C. Failure to Promptly Take Substantial Responsibility for the Children

          [¶97] Under section 19-5-105(3.1)(c), clear and convincing evidence of a parent's failure to promptly take substantial parental responsibility for his child is a proper ground for terminating his parental rights when combined with a finding that termination is in the child's best interests. Father contends that the court erred in considering only his payment of child support during a three-month period in determining whether he had taken " substantial responsibility" for the children. We conclude that the court abused its discretion in doing so.

          [¶98] In determining whether a parent has promptly taken substantial parental responsibility for his child, the court is required to consider (but is not limited to) the following factors:

(I) Whether the parent who is the subject of the petition is served with notice and fails to file an answer within thirty-five days after service of the notice and petition to terminate the parent-child legal relationship, or within twenty-one days if the petition for termination was filed pursuant to section 19-5-103.5, or fails to file a paternity action, pursuant to article 4 of [title 19], within thirty-five days after the birth of the child or within thirty-five days after receiving notice that he is the father or likely father of the child, or, for those petitions filed pursuant to section 19-5-103.5, within twenty-one days after the birth of the child or after receiving notice that he is the father or likely father of the child;
(II) Whether the parent has failed to pay regular and reasonable support for the care of the child, according to that parent's means; and
(III) Whether the birth father has failed to substantially assist the mother in the payment of the medical, hospital, and nursing expenses, according to that parent's means, incurred in connection with the pregnancy and birth of the child.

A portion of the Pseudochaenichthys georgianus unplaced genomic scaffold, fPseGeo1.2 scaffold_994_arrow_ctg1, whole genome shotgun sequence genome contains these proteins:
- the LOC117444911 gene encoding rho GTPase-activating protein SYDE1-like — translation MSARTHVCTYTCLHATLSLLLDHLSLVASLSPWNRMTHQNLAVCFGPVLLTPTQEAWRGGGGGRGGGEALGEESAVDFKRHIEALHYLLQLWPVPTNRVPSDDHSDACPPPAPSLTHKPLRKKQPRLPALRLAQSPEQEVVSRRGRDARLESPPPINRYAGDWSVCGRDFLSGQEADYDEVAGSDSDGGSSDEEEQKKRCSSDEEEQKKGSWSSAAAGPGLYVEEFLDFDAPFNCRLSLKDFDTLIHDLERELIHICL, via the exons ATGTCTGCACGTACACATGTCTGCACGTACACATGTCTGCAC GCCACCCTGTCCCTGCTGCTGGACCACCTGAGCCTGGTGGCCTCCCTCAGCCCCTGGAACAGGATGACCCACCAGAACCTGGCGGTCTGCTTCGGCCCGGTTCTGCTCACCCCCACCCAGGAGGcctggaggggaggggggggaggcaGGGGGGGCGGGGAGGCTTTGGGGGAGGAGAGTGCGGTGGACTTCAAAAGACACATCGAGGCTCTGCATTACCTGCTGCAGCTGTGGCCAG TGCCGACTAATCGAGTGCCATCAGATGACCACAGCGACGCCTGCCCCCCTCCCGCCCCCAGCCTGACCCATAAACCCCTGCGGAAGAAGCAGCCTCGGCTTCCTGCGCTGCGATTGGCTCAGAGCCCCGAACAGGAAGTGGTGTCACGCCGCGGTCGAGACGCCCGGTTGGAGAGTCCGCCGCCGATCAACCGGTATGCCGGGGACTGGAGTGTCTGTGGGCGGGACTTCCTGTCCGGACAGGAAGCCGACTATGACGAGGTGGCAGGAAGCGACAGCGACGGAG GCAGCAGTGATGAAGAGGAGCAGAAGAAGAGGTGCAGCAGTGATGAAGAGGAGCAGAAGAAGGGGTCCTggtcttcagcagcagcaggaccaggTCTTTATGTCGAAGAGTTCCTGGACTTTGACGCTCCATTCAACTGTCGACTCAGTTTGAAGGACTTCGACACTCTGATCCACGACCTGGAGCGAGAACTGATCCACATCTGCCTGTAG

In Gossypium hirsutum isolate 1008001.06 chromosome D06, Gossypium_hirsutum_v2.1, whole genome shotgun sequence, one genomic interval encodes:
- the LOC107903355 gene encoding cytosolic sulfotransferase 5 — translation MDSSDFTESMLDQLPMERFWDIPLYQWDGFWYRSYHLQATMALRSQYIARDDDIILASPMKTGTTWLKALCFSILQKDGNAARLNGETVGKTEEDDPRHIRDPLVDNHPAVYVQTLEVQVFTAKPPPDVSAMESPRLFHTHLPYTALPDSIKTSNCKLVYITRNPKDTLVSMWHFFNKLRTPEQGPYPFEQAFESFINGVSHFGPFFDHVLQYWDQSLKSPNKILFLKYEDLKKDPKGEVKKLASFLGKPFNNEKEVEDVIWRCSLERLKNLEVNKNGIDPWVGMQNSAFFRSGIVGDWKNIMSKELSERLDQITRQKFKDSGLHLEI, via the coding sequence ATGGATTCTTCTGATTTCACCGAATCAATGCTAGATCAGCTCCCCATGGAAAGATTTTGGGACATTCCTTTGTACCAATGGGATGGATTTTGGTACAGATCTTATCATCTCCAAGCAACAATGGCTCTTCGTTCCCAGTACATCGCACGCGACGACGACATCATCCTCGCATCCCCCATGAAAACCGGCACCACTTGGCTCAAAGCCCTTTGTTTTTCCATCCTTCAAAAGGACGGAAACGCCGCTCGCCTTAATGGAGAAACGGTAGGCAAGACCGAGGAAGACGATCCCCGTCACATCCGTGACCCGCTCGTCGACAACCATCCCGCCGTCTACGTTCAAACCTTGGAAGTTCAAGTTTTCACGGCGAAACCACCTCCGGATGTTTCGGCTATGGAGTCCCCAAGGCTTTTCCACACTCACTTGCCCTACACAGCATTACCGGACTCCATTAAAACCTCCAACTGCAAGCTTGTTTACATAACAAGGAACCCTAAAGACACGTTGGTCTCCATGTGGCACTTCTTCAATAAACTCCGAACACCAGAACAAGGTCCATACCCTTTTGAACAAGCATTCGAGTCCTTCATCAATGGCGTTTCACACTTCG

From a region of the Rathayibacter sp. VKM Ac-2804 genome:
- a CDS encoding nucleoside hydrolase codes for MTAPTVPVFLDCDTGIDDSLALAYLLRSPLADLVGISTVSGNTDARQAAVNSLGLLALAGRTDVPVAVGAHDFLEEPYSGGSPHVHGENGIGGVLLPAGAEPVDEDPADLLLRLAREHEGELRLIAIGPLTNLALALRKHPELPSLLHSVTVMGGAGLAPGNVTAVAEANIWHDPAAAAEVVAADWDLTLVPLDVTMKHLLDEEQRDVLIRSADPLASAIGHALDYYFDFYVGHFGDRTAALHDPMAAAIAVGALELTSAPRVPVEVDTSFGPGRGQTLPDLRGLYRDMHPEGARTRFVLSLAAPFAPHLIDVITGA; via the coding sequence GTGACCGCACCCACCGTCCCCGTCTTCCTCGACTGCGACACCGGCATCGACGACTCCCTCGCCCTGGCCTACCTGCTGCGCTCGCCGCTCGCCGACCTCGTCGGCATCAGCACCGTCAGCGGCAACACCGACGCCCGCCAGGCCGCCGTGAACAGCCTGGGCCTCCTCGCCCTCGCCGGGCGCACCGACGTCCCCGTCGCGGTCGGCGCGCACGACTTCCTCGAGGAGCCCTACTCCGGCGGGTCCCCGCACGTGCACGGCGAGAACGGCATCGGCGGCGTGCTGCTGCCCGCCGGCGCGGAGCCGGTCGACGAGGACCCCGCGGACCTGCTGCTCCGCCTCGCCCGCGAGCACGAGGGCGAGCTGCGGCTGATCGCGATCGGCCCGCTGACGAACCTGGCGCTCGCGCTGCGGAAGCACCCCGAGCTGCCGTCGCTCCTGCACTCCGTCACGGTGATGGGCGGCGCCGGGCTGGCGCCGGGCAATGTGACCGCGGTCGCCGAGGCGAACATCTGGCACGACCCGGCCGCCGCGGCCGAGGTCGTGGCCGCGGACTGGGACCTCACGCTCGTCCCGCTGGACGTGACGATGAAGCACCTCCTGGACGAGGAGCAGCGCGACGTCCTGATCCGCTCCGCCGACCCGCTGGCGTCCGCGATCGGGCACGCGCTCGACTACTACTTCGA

§ 19-5-105(3.1)(c).

          [¶99] The trial court found factors (I) and (III) inapplicable here, in light of mother's fraud and other circumstances, but found that father had failed to pay regular and reasonable support for the children because he had made only one child support payment, in the amount of $250, in the months after he discovered that he was the father of the children. Father contends that this was an inadequate basis for finding that he had failed to provide regular and reasonable support for the children. He argues that the court erred in failing to consider the considerable expenses that he incurred in exercising his parenting time, the amounts that he spent on food, clothing, toys, etc. for the children, and his ability to pay. We agree that the court's analysis was too narrowly focused on a single factor and did not adequately consider father's expenditures, his ability to pay child support, and other evidence relating to his efforts to " take responsibility for" the children.

          [¶100] The record shows that child support was raised for the first time on June 27, 2013, when, during a hearing, the court told the parties that the issue was " out there" and should be addressed. The court did not enter an order regarding child support, but suggested that the parties should discuss it. Thereafter father requested financial information from intervenors on several occasions, stating that it was needed so that an appropriate child support payment could be determined. Intervenors declined to provide any additional financial information, and father eventually made a $250 payment to intervenors a few weeks before the termination hearing.